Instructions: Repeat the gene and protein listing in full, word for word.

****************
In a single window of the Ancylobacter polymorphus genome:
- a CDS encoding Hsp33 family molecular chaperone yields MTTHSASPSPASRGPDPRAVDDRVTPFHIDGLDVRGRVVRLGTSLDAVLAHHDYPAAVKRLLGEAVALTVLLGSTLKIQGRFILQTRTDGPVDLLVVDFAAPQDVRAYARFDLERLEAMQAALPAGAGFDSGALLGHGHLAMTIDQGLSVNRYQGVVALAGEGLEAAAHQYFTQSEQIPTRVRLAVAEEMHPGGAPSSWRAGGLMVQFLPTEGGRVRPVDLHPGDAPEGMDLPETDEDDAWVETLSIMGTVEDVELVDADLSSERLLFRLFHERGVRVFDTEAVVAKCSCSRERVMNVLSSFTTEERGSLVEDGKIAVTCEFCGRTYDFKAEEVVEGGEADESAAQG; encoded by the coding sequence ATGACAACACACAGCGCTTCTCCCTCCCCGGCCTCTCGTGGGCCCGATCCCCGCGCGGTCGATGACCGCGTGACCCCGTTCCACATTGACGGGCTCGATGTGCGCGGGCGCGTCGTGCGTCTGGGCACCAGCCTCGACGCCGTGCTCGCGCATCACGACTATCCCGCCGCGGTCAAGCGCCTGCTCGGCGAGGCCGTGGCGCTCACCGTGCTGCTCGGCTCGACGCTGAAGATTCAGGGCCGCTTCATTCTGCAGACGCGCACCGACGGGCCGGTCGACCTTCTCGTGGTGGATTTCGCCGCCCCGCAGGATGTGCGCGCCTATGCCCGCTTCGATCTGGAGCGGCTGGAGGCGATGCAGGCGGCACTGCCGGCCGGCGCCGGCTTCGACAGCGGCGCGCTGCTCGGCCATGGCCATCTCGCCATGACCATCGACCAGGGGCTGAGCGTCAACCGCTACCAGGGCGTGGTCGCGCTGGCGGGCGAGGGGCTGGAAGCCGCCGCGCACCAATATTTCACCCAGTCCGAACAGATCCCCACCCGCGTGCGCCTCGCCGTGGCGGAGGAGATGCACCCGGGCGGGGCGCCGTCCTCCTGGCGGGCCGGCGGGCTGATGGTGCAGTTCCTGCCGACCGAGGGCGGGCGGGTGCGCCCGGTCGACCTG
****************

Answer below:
In a single window of the Ancylobacter polymorphus genome:
- a CDS encoding Hsp33 family molecular chaperone yields MTTHSASPSPASRGPDPRAVDDRVTPFHIDGLDVRGRVVRLGTSLDAVLAHHDYPAAVKRLLGEAVALTVLLGSTLKIQGRFILQTRTDGPVDLLVVDFAAPQDVRAYARFDLERLEAMQAALPAGAGFDSGALLGHGHLAMTIDQGLSVNRYQGVVALAGEGLEAAAHQYFTQSEQIPTRVRLAVAEEMHPGGAPSSWRAGGLMVQFLPTEGGRVRPVDLHPGDAPEGMDLPETDEDDAWVETLSIMGTVEDVELVDADLSSERLLFRLFHERGVRVFDTEAVVAKCSCSRERVMNVLSSFTTEERGSLVEDGKIAVTCEFCGRTYDFKAEEVVEGGEADESAAQG; encoded by the coding sequence ATGACAACACACAGCGCTTCTCCCTCCCCGGCCTCTCGTGGGCCCGATCCCCGCGCGGTCGATGACCGCGTGACCCCGTTCCACATTGACGGGCTCGATGTGCGCGGGCGCGTCGTGCGTCTGGGCACCAGCCTCGACGCCGTGCTCGCGCATCACGACTATCCCGCCGCGGTCAAGCGCCTGCTCGGCGAGGCCGTGGCGCTCACCGTGCTGCTCGGCTCGACGCTGAAGATTCAGGGCCGCTTCATTCTGCAGACGCGCACCGACGGGCCGGTCGACCTTCTCGTGGTGGATTTCGCCGCCCCGCAGGATGTGCGCGCCTATGCCCGCTTCGATCTGGAGCGGCTGGAGGCGATGCAGGCGGCACTGCCGGCCGGCGCCGGCTTCGACAGCGGCGCGCTGCTCGGCCATGGCCATCTCGCCATGACCATCGACCAGGGGCTGAGCGTCAACCGCTACCAGGGCGTGGTCGCGCTGGCGGGCGAGGGGCTGGAAGCCGCCGCGCACCAATATTTCACCCAGTCCGAACAGATCCCCACCCGCGTGCGCCTCGCCGTGGCGGAGGAGATGCACCCGGGCGGGGCGCCGTCCTCCTGGCGGGCCGGCGGGCTGATGGTGCAGTTCCTGCCGACCGAGGGCGGGCGGGTGCGCCCGGTCGACCTG